Trevor Patton spends most days in a recliner with both feet propped on pillows to keep them raised over his heart.
The 45-year-old Richland man wears a neck collar that prevents him from turning his head.
But two weeks after being critically injured in a head-on crash, Patton's not complaining.
"I'm grateful to be here," he said. "I guess it could have been worse."
Patton and his 13-year-old son, Brandon, were on their way home Dec. 1 from Columbia Center mall in Kennewick when they were struck by a wrong-way driver on Highway 240.
They got onto the highway at the Columbia Center Boulevard exit and went less than a mile before a Cadillac Deville slammed into their Toyota Camry just past the Columbia Park Trail exit.
Patton doesn't remember much about the collision -- something he says probably is a good thing. What he does remember is being in the left lane and seeing a single headlight coming at him.
"I thought it was a motorcycle," he said. "I got over as far as I could (onto the shoulder) and then there was the impact."
The next thing he recalls is two "wonderful people" who ripped open the driver's side door, Patton said.
"It's all kind of blurry and vague," he said. "I was holding my son's hand. They had to use the Jaws of Life to get him out on that side."
Brandon, an eighth-grader at Chief Joseph Middle School in Richland, suffered burns and bruises on his face from the deployed airbag.
He fractured his right wrist and had a torn upper bowel that was repaired in surgery during his weeklong stay at Kadlec Regional Medical Center in Richland.
Brandon is expected to be back at school after the winter break, and his family says he's healing fine physically but still is dealing with the psychological effects from the wreck.
"He doesn't like to go in the car," his father said. "He hates the car, but other than that, he's doing well."
Patton's injuries were more extensive and he has a long recovery road ahead.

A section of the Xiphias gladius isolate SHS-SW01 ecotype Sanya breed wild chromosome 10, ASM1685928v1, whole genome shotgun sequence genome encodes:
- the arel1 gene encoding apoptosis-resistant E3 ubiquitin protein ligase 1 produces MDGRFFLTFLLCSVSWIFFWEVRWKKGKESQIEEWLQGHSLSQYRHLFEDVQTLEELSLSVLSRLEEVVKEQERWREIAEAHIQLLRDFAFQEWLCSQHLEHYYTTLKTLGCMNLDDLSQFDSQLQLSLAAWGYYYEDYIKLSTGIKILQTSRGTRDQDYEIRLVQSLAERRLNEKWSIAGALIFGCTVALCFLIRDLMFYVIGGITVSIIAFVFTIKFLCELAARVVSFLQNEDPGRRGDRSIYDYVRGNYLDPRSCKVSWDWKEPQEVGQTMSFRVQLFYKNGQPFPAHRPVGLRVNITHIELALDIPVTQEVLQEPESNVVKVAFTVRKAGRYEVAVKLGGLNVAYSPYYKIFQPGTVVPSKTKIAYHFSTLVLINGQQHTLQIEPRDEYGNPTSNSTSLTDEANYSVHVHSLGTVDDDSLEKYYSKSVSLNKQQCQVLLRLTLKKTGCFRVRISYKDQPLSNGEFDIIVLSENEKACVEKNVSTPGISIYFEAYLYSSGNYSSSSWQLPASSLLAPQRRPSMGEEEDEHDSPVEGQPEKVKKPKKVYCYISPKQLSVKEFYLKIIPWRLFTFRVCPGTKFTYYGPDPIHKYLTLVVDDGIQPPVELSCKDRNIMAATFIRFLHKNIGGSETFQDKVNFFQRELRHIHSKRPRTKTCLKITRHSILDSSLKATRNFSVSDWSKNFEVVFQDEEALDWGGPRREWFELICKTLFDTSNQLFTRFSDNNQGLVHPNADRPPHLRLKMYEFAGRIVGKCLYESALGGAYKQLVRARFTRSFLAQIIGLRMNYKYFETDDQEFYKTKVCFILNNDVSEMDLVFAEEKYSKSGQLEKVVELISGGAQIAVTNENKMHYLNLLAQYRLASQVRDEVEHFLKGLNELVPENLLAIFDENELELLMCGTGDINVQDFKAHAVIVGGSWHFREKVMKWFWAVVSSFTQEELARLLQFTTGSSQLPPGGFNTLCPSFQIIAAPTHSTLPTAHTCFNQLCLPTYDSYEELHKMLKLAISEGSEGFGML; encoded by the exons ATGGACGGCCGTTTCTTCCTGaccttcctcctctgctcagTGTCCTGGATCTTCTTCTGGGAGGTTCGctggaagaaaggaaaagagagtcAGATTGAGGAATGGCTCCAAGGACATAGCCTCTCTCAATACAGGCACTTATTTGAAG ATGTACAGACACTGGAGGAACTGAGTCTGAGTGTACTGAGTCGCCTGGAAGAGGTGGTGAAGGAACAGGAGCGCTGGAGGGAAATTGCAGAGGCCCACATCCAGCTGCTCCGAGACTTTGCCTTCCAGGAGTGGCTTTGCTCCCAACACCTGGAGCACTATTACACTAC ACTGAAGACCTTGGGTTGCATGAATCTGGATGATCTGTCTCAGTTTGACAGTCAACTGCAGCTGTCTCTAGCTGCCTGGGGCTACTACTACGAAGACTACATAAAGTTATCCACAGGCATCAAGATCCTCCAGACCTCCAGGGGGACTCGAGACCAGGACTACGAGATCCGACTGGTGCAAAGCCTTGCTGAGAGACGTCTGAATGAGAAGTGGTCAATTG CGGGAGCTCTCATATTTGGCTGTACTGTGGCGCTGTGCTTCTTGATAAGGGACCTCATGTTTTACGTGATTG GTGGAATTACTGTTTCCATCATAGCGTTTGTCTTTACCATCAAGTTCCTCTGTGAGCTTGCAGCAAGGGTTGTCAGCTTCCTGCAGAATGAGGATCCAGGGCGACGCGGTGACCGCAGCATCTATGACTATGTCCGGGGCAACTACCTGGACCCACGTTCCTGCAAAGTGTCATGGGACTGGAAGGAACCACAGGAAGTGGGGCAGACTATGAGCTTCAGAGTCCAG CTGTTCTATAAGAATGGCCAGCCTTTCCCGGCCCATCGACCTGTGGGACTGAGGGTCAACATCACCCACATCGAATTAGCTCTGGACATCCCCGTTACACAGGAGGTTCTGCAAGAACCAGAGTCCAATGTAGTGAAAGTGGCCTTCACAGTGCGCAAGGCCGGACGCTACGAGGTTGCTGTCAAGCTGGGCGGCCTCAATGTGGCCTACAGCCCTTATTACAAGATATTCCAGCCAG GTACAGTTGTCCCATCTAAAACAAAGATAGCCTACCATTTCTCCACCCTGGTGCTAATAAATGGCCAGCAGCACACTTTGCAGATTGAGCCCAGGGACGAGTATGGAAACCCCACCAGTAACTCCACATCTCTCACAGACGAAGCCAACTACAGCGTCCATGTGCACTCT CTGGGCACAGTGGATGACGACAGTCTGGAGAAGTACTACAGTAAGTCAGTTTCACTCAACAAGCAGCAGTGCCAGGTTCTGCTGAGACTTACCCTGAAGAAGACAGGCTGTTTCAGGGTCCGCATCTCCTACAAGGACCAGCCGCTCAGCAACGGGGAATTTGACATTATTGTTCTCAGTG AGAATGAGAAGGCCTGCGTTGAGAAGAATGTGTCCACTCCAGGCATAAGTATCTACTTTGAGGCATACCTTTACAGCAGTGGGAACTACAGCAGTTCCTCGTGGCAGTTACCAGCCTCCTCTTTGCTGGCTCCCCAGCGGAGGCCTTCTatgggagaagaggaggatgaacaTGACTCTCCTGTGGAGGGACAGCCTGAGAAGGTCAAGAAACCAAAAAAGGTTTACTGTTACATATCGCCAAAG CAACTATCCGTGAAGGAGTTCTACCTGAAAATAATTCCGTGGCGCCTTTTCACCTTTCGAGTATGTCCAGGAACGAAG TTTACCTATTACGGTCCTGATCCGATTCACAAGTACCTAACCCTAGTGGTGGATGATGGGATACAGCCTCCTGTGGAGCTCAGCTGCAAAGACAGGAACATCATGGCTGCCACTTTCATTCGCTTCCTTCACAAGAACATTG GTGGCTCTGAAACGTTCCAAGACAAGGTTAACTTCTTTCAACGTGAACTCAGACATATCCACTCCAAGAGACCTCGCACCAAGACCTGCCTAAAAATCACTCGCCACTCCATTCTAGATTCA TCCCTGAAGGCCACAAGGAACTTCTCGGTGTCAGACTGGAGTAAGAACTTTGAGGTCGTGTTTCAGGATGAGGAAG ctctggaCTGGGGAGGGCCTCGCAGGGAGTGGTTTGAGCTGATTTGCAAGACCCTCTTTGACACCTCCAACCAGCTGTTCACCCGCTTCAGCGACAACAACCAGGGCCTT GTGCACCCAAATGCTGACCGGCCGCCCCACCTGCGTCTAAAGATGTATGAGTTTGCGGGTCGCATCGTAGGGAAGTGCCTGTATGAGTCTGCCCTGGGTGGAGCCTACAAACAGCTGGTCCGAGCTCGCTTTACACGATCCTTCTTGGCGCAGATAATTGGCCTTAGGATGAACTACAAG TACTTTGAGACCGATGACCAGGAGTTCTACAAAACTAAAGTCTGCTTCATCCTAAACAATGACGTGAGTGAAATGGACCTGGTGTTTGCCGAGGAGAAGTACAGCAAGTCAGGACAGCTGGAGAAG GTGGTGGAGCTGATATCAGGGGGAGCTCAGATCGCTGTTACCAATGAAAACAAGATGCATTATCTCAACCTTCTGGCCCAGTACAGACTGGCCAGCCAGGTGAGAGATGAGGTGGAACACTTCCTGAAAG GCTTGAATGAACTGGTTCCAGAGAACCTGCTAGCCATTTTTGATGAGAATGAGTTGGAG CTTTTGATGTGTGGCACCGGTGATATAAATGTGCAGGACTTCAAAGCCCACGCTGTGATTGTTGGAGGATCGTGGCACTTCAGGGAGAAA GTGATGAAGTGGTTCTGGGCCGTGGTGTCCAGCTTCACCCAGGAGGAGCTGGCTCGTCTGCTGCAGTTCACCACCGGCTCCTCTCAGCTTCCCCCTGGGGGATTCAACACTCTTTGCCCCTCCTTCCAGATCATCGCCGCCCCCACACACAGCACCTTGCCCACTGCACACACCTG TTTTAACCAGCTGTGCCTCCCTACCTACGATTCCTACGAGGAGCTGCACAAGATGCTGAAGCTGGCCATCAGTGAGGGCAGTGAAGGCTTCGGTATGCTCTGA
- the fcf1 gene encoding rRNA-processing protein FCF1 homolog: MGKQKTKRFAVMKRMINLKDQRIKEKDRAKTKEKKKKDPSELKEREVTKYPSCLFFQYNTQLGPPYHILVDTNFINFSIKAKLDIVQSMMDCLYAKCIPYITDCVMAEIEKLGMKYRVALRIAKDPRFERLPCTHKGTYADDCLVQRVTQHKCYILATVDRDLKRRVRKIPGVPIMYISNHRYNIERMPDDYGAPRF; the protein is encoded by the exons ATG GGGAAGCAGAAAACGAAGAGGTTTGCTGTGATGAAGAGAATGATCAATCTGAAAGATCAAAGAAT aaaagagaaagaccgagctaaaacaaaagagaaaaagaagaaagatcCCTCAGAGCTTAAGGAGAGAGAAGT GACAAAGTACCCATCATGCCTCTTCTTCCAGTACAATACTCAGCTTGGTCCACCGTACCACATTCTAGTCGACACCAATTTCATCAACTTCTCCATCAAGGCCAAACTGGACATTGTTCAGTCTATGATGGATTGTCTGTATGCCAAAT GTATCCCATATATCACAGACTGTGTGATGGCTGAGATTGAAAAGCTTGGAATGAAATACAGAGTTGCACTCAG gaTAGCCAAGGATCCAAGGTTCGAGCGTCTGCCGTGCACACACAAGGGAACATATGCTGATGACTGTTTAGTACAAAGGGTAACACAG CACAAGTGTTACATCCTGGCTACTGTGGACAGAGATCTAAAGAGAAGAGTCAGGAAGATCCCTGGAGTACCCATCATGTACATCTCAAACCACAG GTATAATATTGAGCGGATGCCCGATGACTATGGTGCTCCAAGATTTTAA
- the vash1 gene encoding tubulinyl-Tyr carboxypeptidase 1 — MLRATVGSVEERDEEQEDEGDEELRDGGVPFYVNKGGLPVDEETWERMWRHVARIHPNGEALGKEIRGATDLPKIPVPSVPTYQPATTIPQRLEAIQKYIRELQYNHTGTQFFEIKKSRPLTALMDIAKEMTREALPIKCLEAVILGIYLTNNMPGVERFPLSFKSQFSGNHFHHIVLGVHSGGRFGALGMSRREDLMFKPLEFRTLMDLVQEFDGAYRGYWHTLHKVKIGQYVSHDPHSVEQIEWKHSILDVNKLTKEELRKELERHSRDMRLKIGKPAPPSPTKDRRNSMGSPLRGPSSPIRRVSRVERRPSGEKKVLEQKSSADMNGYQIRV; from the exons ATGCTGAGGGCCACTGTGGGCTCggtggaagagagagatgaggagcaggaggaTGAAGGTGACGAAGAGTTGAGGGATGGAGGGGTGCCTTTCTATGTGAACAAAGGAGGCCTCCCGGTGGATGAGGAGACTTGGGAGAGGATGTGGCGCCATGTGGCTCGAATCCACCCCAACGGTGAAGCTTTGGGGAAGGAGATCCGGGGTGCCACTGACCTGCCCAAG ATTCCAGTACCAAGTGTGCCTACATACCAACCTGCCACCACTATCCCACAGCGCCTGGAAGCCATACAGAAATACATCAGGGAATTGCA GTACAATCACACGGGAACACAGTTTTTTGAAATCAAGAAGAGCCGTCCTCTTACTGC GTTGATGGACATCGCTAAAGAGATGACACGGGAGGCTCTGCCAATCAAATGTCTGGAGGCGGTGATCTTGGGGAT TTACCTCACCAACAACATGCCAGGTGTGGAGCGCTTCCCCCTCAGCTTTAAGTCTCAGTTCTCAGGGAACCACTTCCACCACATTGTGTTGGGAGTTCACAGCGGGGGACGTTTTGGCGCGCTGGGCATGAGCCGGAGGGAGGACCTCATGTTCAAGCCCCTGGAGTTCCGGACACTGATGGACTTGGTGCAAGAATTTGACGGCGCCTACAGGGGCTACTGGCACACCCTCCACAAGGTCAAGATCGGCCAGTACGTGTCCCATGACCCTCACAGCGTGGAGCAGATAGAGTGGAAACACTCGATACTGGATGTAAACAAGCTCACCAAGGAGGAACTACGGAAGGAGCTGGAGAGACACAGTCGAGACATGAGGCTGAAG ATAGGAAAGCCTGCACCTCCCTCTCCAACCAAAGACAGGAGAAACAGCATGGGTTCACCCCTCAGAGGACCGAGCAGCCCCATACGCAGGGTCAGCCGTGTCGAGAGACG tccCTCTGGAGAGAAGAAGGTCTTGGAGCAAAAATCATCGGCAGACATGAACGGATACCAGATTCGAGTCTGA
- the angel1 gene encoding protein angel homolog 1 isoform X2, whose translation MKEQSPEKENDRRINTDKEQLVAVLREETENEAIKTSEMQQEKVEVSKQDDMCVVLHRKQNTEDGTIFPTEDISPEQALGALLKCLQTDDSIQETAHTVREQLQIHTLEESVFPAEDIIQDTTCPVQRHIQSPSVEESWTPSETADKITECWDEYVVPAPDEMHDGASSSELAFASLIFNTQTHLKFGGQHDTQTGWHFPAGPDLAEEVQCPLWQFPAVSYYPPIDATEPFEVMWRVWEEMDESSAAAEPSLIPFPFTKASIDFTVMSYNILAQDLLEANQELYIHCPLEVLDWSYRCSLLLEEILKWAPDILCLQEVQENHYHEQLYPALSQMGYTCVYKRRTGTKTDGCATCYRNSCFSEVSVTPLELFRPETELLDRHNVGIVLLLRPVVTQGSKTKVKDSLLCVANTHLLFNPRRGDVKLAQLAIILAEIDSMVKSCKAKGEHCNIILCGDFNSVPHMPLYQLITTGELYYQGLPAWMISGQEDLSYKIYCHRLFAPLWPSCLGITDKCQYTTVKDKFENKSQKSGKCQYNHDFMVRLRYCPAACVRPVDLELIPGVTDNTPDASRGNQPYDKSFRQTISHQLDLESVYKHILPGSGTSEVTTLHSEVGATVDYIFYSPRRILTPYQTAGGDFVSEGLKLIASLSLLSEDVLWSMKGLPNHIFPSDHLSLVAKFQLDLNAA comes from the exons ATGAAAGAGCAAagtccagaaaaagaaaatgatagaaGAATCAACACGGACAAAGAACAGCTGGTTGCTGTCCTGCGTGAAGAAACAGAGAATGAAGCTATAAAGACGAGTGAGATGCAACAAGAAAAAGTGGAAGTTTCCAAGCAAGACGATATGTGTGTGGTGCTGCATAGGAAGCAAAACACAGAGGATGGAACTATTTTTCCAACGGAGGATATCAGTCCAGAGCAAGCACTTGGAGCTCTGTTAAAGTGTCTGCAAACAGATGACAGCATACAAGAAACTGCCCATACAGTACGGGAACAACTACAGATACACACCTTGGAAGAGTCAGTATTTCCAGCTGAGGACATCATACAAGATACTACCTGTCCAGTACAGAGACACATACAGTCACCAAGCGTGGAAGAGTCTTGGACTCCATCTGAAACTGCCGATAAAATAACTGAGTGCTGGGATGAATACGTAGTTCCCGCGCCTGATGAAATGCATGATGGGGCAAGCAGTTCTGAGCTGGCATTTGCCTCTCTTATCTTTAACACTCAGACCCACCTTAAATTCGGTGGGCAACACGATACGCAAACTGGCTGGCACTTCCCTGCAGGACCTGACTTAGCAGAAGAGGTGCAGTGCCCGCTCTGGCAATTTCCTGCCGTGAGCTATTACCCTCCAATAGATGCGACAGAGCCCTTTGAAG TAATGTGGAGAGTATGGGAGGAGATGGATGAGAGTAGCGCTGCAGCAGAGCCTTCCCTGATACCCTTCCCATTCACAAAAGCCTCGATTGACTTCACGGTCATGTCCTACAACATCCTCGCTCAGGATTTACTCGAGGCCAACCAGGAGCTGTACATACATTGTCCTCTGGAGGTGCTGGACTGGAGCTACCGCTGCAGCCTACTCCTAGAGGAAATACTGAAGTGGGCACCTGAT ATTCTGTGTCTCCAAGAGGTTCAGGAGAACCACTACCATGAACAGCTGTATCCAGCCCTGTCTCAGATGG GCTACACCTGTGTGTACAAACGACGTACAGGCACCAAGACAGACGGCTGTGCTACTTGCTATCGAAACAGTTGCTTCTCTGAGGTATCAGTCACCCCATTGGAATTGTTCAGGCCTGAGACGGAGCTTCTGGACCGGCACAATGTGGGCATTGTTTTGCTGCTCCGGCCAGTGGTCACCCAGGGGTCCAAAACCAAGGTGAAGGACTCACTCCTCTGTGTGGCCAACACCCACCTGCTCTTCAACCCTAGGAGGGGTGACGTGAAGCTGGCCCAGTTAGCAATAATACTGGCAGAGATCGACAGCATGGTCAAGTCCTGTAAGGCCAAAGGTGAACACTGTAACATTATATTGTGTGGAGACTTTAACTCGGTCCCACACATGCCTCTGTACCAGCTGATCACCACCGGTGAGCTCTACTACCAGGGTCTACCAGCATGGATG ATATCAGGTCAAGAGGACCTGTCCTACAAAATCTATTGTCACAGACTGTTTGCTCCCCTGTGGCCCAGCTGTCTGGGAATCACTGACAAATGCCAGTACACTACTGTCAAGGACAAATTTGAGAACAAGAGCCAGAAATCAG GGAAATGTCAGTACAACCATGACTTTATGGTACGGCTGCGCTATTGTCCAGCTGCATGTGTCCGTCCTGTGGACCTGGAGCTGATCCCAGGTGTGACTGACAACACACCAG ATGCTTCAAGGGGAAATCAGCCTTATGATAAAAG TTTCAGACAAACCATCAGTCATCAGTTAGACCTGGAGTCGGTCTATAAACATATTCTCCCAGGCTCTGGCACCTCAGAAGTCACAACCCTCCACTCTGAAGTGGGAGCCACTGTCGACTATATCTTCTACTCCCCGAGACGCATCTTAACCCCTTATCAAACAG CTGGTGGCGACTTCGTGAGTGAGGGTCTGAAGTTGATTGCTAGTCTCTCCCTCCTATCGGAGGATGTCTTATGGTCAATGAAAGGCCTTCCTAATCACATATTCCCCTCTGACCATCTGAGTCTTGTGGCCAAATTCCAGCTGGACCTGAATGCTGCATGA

He has a badly broken left ankle that's in a cast and is expected to take longer than normal to heal, and he's waiting to see if the swelling in his right foot will go down enough so he can have surgery next week.
He needs to have his right foot reconstructed because of the fractured ankle and crushed heel. He can't put any weight on either foot and likely will be off his feet for at least 12 weeks before he can begin physical therapy.
Patton also fractured his left wrist, which required reconstructive surgery during his hospital stay. He still can't feel the fingers on his left hand.
He suffered fractured ribs and a bruised right lung from his seat belt and has a fracture in the sixth vertebra, which is why he has to wear the neck collar for about eight weeks.
Washington State Patrol troopers initially suspected the other driver got going the wrong way on the highway at George Washington Way, but didn't know how or why.
A witness, however, provided some information this past week that has helped investigators fill in some blanks.
The witness said Charles "Kevin" McClammer had been going west on Highway 240 and crashed into the center concrete barrier at some point, said Trooper Chris Thorson.